The truth about federal pay rates

How do you think the pay of federal workers compares with workers in the private sector? If you ask this question around you get a wide variety of answers. Government unions claim that government workers are underpaid – but then, union officials are paid to say that. Others agree that government workers are not highly paid, but suggest that the work is light, so overall it is a good deal. Another school of thought is that wages in government service are not high, but government workers more than make up for this with high benefits, such as health insurance and pension contributions. Government critics take another view – that the jobs are well paid and there are generous fringe benefits.

It is hardly surprising that there is a wide range of views on the matter. After all, the federal government employs a very large number of people. They work in different jobs, some with considerable responsibility; others, such as the FBI, involve risks; some are based in high cost areas such as New York City or Washington DC; others in field offices in heartland states. In almost all fields of endeavor some people work a lot harder than others, or are simply better at their jobs.

Given all these factors, it is fortunate that there is now some hard research on which to base an overall assessment – conducted by Chris Edwards at the Cato Institute. The figures are actually pretty clear. The government critics are spot on. In direct wages, average pay in the private sector in 2004 was $42,635. For federal employees the figure was $66,558. To many people in the Lake Champlain area, these may both seem high averages – but remember some of the most highly paid jobs are in areas where many costs, especially housing costs, are also very much higher.

When you add in benefits like health insurance and pensions, the federal government’s lead over the private sector grows even bigger. In the private sector, wages plus benefits totaled $51,876. In the federal sector, wages plus benefits $100,178. This advantage – 93% in 2004 – is the highest for decades, if not the highest ever. Federal pay and benefits were only 68% higher than the private sector in 2000. Between 1980 and 1990 it stayed at a constant 51%. As recently as 1960 it was less than half that, just 24%.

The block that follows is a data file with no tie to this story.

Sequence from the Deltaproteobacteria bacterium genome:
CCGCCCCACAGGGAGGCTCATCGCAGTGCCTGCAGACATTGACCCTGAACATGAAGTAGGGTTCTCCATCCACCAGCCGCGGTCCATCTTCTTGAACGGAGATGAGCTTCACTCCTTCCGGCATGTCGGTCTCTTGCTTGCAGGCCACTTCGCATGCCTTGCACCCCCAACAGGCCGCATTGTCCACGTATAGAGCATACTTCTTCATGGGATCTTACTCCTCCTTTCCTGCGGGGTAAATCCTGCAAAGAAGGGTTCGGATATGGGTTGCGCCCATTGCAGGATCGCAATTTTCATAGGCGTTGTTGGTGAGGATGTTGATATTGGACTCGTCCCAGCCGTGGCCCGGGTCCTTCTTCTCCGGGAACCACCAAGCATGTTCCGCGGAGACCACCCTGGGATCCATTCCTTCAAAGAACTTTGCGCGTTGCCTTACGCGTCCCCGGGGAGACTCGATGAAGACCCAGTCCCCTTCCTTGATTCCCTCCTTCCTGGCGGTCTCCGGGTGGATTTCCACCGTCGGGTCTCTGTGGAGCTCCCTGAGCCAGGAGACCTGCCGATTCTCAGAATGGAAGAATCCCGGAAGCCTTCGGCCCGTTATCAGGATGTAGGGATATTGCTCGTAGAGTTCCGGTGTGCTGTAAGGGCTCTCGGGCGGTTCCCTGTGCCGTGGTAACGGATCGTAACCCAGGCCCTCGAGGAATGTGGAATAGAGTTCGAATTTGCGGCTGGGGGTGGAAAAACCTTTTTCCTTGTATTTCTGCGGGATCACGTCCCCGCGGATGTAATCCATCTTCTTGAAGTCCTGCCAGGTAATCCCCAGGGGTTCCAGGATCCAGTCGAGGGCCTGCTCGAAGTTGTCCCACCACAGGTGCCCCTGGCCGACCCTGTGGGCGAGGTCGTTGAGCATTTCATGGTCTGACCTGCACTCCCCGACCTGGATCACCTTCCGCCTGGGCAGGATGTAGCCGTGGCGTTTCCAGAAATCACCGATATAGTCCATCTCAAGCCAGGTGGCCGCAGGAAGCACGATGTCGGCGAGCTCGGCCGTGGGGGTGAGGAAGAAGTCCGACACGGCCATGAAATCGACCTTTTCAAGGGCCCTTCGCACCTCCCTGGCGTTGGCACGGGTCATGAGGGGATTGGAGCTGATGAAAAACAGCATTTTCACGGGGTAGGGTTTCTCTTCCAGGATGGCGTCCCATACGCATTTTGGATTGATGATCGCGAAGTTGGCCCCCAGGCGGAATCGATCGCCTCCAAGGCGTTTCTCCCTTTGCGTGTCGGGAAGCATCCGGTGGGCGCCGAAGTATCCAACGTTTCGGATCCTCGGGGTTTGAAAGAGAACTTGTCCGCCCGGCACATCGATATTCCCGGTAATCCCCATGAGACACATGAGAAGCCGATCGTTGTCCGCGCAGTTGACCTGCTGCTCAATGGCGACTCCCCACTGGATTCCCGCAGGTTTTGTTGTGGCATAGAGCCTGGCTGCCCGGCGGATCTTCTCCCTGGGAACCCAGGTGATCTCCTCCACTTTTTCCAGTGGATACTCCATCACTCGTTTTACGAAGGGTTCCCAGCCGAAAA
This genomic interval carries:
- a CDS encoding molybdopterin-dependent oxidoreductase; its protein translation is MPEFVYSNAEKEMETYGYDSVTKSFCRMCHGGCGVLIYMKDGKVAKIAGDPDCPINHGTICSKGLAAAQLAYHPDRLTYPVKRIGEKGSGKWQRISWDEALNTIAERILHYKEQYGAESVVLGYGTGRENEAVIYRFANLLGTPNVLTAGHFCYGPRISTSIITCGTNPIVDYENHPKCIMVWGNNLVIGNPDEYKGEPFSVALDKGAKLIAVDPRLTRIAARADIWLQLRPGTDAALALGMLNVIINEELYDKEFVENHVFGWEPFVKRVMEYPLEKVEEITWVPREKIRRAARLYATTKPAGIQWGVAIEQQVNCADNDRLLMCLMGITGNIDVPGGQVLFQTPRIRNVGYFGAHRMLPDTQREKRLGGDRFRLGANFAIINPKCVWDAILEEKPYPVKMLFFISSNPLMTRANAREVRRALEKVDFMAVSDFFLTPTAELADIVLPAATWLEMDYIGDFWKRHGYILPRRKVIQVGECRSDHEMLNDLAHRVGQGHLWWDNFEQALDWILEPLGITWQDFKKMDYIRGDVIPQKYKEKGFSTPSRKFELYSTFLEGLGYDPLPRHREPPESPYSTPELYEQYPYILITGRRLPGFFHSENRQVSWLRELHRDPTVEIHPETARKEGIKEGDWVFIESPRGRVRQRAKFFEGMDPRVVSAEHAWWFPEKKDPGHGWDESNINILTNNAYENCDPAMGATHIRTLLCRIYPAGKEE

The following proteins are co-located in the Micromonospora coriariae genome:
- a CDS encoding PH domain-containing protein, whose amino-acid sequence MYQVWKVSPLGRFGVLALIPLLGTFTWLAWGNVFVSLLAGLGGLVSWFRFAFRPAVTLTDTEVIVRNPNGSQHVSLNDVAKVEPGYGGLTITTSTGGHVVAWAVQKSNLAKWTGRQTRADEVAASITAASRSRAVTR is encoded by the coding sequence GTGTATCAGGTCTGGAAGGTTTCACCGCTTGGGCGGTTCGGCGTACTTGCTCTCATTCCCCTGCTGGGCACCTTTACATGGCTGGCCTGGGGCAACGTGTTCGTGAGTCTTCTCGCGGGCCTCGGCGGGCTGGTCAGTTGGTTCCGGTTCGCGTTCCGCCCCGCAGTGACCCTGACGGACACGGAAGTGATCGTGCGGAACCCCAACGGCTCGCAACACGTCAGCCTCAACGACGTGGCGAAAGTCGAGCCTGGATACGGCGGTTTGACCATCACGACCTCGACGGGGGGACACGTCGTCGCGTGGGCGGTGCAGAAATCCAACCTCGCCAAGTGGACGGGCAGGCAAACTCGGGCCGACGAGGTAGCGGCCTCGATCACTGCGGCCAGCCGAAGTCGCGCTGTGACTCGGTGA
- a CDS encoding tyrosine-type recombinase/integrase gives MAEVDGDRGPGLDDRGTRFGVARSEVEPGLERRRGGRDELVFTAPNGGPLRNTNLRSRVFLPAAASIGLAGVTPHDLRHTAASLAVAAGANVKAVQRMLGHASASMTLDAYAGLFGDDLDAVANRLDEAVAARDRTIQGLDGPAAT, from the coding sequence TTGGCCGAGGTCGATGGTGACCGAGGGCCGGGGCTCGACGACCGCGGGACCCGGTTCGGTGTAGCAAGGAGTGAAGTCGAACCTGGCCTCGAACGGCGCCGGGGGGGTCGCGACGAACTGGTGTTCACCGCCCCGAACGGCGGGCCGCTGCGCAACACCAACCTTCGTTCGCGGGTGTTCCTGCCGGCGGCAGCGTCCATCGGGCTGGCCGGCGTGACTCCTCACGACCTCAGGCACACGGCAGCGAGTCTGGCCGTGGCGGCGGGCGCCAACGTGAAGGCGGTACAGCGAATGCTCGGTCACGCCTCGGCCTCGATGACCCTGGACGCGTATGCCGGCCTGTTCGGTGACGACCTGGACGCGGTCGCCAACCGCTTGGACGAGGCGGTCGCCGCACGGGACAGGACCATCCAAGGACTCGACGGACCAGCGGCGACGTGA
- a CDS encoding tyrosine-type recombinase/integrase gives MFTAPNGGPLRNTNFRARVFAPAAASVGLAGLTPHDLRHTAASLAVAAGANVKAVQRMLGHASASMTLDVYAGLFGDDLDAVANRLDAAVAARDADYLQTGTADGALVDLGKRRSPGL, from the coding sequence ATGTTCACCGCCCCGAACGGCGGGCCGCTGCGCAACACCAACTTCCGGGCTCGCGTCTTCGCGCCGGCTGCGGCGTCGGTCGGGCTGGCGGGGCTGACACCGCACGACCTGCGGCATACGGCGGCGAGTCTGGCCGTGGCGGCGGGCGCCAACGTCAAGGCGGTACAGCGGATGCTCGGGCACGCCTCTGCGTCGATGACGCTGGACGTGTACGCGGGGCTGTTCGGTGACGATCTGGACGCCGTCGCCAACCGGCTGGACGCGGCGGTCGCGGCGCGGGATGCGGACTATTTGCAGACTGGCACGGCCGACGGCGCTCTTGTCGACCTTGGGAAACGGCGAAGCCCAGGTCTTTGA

With the exception of the 1980s, the growth of the federal pay advantage has been pretty constant for over 50 years. And even in the 1980s, federal employees maintained their considerable advantage. And these figures take no account of the vastly greater job security in government jobs.

The costs are horrendous. There are 1.9 million civilian workers in executive branch of the federal government. They cost the taxpayers more than $200 billion annually. But it is worse than that. Paying high wages creates attractive jobs. People who could become doctors, entrepreneurs or inventors take jobs regulating those people instead. People who could produce wealth end up standing in the way of the real producers.

The federal government sucks talented people into overpaid jobs, when they could be doing something more useful. This hits rural areas like Lake Champlain – where there are fewer high paid private sector jobs to compete with the feds – especially hard. The trend of a growing federal pay advantage needs to be reversed.


Quentin Langley is editor of www.quentinlangley.net an academic at the University of Cardiff and is a columnist with Campaigns & Elections. This article was first published in the Common Sense series for Lake Champlain Weekly.

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